Drones tend to be a polarizing subject. Some hate them, citing a number of reasons, while others think that they can pave the way for a more efficient future. In the later camp sits Jeff Bezos, the founder of Amazon. His company received a second go ahead from the Federal Aviation Administration (FAA) to begin testing of Amazon drones for package delivery. Amazon berated the FAA earlier this year, claiming that the administration took so long to come to a reasonable decision that the technology Amazon had developed was now obsolete.
Back in 2013, Bezos stated that he believes drones could dramatically lower the time and manpower needed to get packages where they need to go. Called Amazon Prime Air, the unmanned aircraft vehicles could deliver a package of less than five pounds within thirty minutes of ordering. The big upshot for Amazon is that a large majority of its shipments fall under that weight restriction. One hang up is that the customer needs to be within ten miles of an Amazon shipment center. Rural customers shouldn’t expect Amazon drones hovering around their property anytime in the near future.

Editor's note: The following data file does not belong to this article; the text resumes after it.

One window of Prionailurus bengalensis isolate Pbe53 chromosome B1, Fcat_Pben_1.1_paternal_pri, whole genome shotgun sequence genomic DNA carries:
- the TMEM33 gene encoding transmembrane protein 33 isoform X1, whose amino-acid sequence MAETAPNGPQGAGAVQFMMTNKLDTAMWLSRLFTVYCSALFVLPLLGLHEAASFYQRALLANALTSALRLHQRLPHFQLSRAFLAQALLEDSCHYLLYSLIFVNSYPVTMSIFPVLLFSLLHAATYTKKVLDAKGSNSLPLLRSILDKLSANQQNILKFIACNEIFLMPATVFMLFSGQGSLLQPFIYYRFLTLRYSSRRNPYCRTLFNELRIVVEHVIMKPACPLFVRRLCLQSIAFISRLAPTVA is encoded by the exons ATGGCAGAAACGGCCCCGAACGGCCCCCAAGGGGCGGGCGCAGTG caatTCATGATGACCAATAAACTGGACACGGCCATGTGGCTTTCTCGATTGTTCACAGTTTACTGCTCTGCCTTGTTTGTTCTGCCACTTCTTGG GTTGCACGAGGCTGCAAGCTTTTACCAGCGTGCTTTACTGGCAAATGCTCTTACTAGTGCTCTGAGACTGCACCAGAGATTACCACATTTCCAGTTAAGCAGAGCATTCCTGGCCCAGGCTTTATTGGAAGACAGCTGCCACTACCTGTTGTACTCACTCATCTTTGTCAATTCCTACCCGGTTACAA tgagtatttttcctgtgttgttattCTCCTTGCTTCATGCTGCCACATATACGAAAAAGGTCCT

Amazon Drones Get The G0-Ahead
The FAA is restricting Amazon to speeds of one-hundred miles an hour and an altitude of four-hundred feet. Amazon, which is by far the largest internet retailer in the U.S., believes that it can continue to dominate its markets through the use of drones. But it will face opposition. According to a 2013 Pew Research Poll, nearly every single country in the world is overwhelmingly against the use of unmanned aircraft vehicles, particularly for surveillance, with the notable exceptions of the U.S., Israel (which exports a large amount of drones), and Kenya.
The use of drones for both individual private and commercial use has been a hot topic for the last few years in Congress. The initial set of rules by the FAA came out in February, but there are still a number of tweaks that need to be made to the laws before companies like Amazon are satisfied. At the time of this article, Amazon has not published much information on its website, but claims that safety and security will be two of its top priorities as they move forward.
Although Amazon drones might be great for delivering packages, unmanned vehicles, in general, will make it easy to film shots like those seen in “One Year of Paragliding – A Different Perspective.” No need to strap a camera onto your helmet: